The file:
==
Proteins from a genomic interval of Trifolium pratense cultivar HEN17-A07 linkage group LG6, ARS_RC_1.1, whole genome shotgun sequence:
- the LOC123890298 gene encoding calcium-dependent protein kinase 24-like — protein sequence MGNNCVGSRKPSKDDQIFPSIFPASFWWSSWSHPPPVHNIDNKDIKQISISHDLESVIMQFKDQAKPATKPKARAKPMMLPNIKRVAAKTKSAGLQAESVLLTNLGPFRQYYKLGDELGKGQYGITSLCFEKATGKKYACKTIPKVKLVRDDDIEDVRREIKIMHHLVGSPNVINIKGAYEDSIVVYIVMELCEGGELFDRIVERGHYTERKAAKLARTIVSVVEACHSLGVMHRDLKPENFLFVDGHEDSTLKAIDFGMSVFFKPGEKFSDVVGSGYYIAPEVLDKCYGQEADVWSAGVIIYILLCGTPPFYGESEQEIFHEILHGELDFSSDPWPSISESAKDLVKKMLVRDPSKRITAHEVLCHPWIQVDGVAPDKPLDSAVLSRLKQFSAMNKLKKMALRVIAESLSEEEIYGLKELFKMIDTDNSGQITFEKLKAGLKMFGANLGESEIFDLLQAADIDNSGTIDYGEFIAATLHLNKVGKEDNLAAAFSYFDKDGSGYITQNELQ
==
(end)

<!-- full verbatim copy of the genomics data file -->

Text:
Proteins from a genomic interval of Trifolium pratense cultivar HEN17-A07 linkage group LG6, ARS_RC_1.1, whole genome shotgun sequence:
- the LOC123890298 gene encoding calcium-dependent protein kinase 24-like — protein sequence MGNNCVGSRKPSKDDQIFPSIFPASFWWSSWSHPPPVHNIDNKDIKQISISHDLESVIMQFKDQAKPATKPKARAKPMMLPNIKRVAAKTKSAGLQAESVLLTNLGPFRQYYKLGDELGKGQYGITSLCFEKATGKKYACKTIPKVKLVRDDDIEDVRREIKIMHHLVGSPNVINIKGAYEDSIVVYIVMELCEGGELFDRIVERGHYTERKAAKLARTIVSVVEACHSLGVMHRDLKPENFLFVDGHEDSTLKAIDFGMSVFFKPGEKFSDVVGSGYYIAPEVLDKCYGQEADVWSAGVIIYILLCGTPPFYGESEQEIFHEILHGELDFSSDPWPSISESAKDLVKKMLVRDPSKRITAHEVLCHPWIQVDGVAPDKPLDSAVLSRLKQFSAMNKLKKMALRVIAESLSEEEIYGLKELFKMIDTDNSGQITFEKLKAGLKMFGANLGESEIFDLLQAADIDNSGTIDYGEFIAATLHLNKVGKEDNLAAAFSYFDKDGSGYITQNELQ